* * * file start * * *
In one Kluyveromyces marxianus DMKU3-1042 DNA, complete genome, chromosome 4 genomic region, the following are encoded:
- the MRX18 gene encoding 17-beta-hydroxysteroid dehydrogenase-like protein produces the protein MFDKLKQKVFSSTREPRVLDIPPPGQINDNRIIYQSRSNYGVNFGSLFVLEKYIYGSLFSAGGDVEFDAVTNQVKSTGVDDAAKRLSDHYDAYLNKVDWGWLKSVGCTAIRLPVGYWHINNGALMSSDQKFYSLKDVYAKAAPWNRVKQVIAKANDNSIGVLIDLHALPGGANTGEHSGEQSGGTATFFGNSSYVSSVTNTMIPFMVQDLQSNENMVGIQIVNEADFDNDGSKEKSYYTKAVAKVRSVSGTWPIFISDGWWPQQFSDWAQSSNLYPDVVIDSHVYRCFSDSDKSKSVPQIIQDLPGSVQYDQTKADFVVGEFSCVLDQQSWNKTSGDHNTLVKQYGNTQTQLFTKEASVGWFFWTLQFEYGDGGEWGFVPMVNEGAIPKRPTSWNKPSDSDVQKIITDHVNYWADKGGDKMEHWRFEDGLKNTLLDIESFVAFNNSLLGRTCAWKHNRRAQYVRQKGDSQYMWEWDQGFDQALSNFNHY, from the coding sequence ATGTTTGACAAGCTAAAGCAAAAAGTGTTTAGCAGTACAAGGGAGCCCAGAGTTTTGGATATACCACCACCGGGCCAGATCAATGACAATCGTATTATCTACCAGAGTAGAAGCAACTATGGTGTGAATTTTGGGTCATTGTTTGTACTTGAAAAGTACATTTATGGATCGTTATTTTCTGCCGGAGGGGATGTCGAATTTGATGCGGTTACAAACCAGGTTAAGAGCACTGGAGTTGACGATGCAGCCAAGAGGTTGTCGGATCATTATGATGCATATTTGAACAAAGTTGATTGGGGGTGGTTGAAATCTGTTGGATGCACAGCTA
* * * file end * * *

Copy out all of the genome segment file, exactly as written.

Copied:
In one Kluyveromyces marxianus DMKU3-1042 DNA, complete genome, chromosome 4 genomic region, the following are encoded:
- the MRX18 gene encoding 17-beta-hydroxysteroid dehydrogenase-like protein produces the protein MFDKLKQKVFSSTREPRVLDIPPPGQINDNRIIYQSRSNYGVNFGSLFVLEKYIYGSLFSAGGDVEFDAVTNQVKSTGVDDAAKRLSDHYDAYLNKVDWGWLKSVGCTAIRLPVGYWHINNGALMSSDQKFYSLKDVYAKAAPWNRVKQVIAKANDNSIGVLIDLHALPGGANTGEHSGEQSGGTATFFGNSSYVSSVTNTMIPFMVQDLQSNENMVGIQIVNEADFDNDGSKEKSYYTKAVAKVRSVSGTWPIFISDGWWPQQFSDWAQSSNLYPDVVIDSHVYRCFSDSDKSKSVPQIIQDLPGSVQYDQTKADFVVGEFSCVLDQQSWNKTSGDHNTLVKQYGNTQTQLFTKEASVGWFFWTLQFEYGDGGEWGFVPMVNEGAIPKRPTSWNKPSDSDVQKIITDHVNYWADKGGDKMEHWRFEDGLKNTLLDIESFVAFNNSLLGRTCAWKHNRRAQYVRQKGDSQYMWEWDQGFDQALSNFNHY, from the coding sequence ATGTTTGACAAGCTAAAGCAAAAAGTGTTTAGCAGTACAAGGGAGCCCAGAGTTTTGGATATACCACCACCGGGCCAGATCAATGACAATCGTATTATCTACCAGAGTAGAAGCAACTATGGTGTGAATTTTGGGTCATTGTTTGTACTTGAAAAGTACATTTATGGATCGTTATTTTCTGCCGGAGGGGATGTCGAATTTGATGCGGTTACAAACCAGGTTAAGAGCACTGGAGTTGACGATGCAGCCAAGAGGTTGTCGGATCATTATGATGCATATTTGAACAAAGTTGATTGGGGGTGGTTGAAATCTGTTGGATGCACAGCTA